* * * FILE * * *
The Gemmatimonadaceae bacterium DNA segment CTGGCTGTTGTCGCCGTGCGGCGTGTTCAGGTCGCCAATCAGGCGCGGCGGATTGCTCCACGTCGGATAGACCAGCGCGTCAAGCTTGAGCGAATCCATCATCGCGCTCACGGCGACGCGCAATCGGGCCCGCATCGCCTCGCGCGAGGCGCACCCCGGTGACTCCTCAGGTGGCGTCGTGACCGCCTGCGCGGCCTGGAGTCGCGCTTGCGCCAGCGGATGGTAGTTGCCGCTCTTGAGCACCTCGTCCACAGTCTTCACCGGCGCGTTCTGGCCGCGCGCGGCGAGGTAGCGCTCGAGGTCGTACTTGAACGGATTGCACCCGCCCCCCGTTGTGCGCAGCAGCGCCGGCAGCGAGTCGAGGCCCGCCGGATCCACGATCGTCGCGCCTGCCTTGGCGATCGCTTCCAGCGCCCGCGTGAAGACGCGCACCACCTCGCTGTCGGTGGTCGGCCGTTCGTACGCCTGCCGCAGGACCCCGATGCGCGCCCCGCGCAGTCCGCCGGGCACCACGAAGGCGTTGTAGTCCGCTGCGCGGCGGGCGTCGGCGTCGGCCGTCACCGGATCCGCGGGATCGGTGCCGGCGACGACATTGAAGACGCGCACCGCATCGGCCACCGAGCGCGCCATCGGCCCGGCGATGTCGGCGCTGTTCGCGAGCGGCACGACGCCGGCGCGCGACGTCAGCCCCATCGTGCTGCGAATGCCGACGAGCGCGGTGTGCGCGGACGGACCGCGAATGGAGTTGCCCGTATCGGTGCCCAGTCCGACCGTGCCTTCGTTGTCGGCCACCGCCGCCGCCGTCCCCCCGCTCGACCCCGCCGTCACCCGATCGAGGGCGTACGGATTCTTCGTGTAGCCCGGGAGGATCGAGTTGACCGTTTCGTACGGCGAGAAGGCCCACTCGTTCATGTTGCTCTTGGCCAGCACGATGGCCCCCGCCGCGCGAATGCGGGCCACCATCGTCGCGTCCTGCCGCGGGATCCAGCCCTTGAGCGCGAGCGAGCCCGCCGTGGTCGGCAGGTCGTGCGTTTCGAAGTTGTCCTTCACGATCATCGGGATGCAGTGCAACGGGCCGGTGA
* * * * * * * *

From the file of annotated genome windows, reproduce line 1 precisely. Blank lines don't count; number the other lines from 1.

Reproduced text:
The Gemmatimonadaceae bacterium DNA segment CTGGCTGTTGTCGCCGTGCGGCGTGTTCAGGTCGCCAATCAGGCGCGGCGGATTGCTCCACGTCGGATAGACCAGCGCGTCAAGCTTGAGCGAATCCATCATCGCGCTCACGGCGACGCGCAATCGGGCCCGCATCGCCTCGCGCGAGGCGCACCCCGGTGACTCCTCAGGTGGCGTCGTGACCGCCTGCGCGGCCTGGAGTCGCGCTTGCGCCAGCGGATGGTAGTTGCCGCTCTTGAGCACCTCGTCCACAGTCTTCACCGGCGCGTTCTGGCCGCGCGCGGCGAGGTAGCGCTCGAGGTCGTACTTGAACGGATTGCACCCGCCCCCCGTTGTGCGCAGCAGCGCCGGCAGCGAGTCGAGGCCCGCCGGATCCACGATCGTCGCGCCTGCCTTGGCGATCGCTTCCAGCGCCCGCGTGAAGACGCGCACCACCTCGCTGTCGGTGGTCGGCCGTTCGTACGCCTGCCGCAGGACCCCGATGCGCGCCCCGCGCAGTCCGCCGGGCACCACGAAGGCGTTGTAGTCCGCTGCGCGGCGGGCGTCGGCGTCGGCCGTCACCGGATCCGCGGGATCGGTGCCGGCGACGACATTGAAGACGCGCACCGCATCGGCCACCGAGCGCGCCATCGGCCCGGCGATGTCGGCGCTGTTCGCGAGCGGCACGACGCCGGCGCGCGACGTCAGCCCCATCGTGCTGCGAATGCCGACGAGCGCGGTGTGCGCGGACGGACCGCGAATGGAGTTGCCCGTATCGGTGCCCAGTCCGACCGTGCCTTCGTTGTCGGCCACCGCCGCCGCCGTCCCCCCGCTCGACCCCGCCGTCACCCGATCGAGGGCGTACGGATTCTTCGTGTAGCCCGGGAGGATCGAGTTGACCGTTTCGTACGGCGAGAAGGCCCACTCGTTCATGTTGCTCTTGGCCAGCACGATGGCCCCCGCCGCGCGAATGCGGGCCACCATCGTCGCGTCCTGCCGCGGGATCCAGCCCTTGAGCGCGAGCGAGCCCGCCGTGGTCGGCAGGTCGTGCGTTTCGAAGTTGTCCTTCACGATCATCGGGATGCAGTGCAACGGGCCGGTGA